LONDON (Reuters) - The high degree of market volatility this year has unnerved investors not only because of the losses it has triggered but also because of the damage it has done to familiar trading patterns and strategies across asset classes.
Central to the breakdown in many correlations are the Japanese yen and oil. Both feature in a wide range of investors’ portfolios, are among the world’s most liquid assets, and are viewed as barometers of risk appetite.
Broadly speaking, a rising oil price is inflationary, reflects a more optimistic economic outlook, and a willingness on the part of investors to take on risk. A strengthening yen, on the other hand, generally signifies the opposite.
Both have been on wild rides this year, catching many investors off guard with the direction or ferocity of their moves.
Having plunged below $30 a barrel in January from $115 in mid-2014, Brent crude has since soared 60 percent. The yen, to the surprise of many who might have expected it to fall, has surged 10 percent against the dollar since the Bank of Japan stunned markets by introducing negative interest rates in January.
These are seismic shifts in the price of two of the world’s most liquid and important financial assets and have wreaked havoc on investors’ portfolios and trading models.
And coming in the first quarter, usually the most lucrative period for banks as investors put money to work, the impact has been devastating.
“This is a very difficult period for the market with oil prices rising and risk sentiment healing, but inflation expectations and bond yields not responding,” said Kenneth Broux, head of corporate research, FX and rates at Societe Generale.
“We had the big fall in dollar/yen because investors were selling into bounces all the time regardless of what was happening in stocks, no matter what the BOJ was saying or doing,” he said.
First-quarter earnings from U.S. banks confirm the three months to March was an extremely challenging period for markets. Revenue from market trading at JPMorgan fell 13 percent and 17 percent at Bank of America, leading to overall declines in profits.
Several banks, notably Credit Suisse, have recently announced large-scale job cuts and more are likely to follow the Q1 earnings season.
Hedge funds had a torrid time in early 2016 but recovered in recent weeks thanks to the rebound in world stocks and emerging markets.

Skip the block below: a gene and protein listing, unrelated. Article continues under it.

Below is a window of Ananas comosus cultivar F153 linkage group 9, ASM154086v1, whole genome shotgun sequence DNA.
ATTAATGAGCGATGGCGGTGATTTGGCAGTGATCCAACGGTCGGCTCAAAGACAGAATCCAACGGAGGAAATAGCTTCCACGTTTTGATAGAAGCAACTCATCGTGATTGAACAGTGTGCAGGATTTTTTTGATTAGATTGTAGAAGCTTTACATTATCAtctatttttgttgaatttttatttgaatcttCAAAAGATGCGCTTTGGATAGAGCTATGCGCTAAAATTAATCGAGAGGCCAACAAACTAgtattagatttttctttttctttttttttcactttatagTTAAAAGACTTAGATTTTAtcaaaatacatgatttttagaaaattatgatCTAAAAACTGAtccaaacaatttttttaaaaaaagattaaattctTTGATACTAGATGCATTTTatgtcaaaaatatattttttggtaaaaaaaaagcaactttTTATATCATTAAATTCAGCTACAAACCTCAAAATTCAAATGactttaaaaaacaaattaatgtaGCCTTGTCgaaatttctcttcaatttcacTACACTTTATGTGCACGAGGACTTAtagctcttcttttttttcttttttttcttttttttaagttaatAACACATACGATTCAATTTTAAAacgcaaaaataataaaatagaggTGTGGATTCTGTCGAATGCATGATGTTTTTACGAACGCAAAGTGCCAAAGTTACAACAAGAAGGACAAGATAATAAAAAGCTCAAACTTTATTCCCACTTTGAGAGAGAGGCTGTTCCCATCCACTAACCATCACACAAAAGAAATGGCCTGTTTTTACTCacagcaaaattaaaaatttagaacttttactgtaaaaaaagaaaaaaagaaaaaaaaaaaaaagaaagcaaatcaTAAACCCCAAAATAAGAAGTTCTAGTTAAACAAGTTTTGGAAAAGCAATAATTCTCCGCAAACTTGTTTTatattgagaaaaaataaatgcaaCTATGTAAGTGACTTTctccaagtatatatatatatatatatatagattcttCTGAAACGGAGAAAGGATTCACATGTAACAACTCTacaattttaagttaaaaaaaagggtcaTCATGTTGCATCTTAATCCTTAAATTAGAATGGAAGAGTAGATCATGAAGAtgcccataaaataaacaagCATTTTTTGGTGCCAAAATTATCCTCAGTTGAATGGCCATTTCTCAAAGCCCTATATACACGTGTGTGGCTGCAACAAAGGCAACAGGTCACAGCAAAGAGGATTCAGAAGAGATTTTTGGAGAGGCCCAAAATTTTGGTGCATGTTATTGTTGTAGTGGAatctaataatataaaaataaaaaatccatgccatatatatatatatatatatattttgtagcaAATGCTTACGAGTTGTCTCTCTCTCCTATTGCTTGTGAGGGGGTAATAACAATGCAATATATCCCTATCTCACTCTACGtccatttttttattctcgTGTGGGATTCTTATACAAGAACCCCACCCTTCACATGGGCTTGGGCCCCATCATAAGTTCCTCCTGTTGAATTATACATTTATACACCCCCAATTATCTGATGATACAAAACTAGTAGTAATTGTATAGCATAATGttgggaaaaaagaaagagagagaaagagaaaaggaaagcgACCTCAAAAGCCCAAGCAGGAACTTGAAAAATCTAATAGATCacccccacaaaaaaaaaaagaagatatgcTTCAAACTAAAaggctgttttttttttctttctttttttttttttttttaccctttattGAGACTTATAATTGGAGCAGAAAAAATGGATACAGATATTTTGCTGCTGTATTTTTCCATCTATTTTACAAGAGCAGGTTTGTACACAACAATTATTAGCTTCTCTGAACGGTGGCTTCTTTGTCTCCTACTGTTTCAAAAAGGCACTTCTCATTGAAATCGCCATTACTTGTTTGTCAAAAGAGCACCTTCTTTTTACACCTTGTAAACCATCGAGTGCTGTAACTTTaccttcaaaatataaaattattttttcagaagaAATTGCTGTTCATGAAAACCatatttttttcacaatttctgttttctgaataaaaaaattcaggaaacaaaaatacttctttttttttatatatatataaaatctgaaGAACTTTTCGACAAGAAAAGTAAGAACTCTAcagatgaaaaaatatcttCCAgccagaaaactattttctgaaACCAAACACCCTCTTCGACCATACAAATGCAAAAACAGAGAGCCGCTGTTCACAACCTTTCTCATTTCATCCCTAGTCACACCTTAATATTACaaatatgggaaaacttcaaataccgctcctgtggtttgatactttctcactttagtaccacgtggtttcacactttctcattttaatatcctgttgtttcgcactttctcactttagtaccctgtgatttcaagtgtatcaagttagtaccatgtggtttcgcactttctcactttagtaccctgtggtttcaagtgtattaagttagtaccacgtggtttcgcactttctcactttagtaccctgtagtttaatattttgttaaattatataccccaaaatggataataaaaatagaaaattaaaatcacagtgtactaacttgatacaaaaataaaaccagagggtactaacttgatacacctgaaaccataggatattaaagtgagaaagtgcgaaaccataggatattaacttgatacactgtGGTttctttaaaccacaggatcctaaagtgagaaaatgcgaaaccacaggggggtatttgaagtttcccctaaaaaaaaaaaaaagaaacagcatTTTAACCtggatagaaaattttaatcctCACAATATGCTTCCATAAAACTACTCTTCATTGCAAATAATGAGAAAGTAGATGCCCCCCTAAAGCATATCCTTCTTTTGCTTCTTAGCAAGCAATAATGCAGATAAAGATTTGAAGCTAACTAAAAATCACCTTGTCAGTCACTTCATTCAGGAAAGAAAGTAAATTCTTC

Hedge funds were down 0.52 percent at the end of Q1, according to industry tracker Eurekahedge, but some big-name funds had their worst start to a year on record.
A perfect positive correlation of +1 implies that as one asset moves, in either direction, another moves in tandem in the same direction. A perfect negative correlation of -1 is when one asset moves in one direction and another moves in tandem but in the opposite direction.
With the exception of December, the correlation of dollar/yen with Brent over the past year has been negative, going as low as -0.65 in January. But on Thursday it rose to a three-month high of -0.04, within a whisker of turning positive.
Dollar/yen often follows a similar pattern to the spread between U.S. and Japanese 10-year bond yields. A widening spread signifies a more attractive premium for buying Treasuries over Japanese bonds, drawing in Japanese investors and lifting dollar/yen.
But this relationship broke down in late February. The yield spread rose to 205 basis points in mid-March, its widest in 17 months, while the dollar fell to a 17-month low of 107.60 yen earlier this month.
Curiously, two of the world’s best-performing currencies this year are at the opposite ends of the risk scale. One is the safe-haven yen, the other is the Brazilian real.
Brazil’s economy is in a deep recession but the real has rallied 14 percent this year as investors have bet that embattled President Dilma Rousseff will be impeached and that her exit will help pave the way to recovery.
A mixture of safe-haven buying and repatriation flows from Japanese investors has boosted the yen 10 percent.
“It’s not often you have best performing currencies the yen and real – they’re very odd bedfellows, and it shows how volatile risk appetite has been and how classic correlations are breaking down,” Tim Graf, managing director and head of macro strategy, EMEA, at State Street in London.
Reporting by Jamie McGeever; Editing by Toby Chopra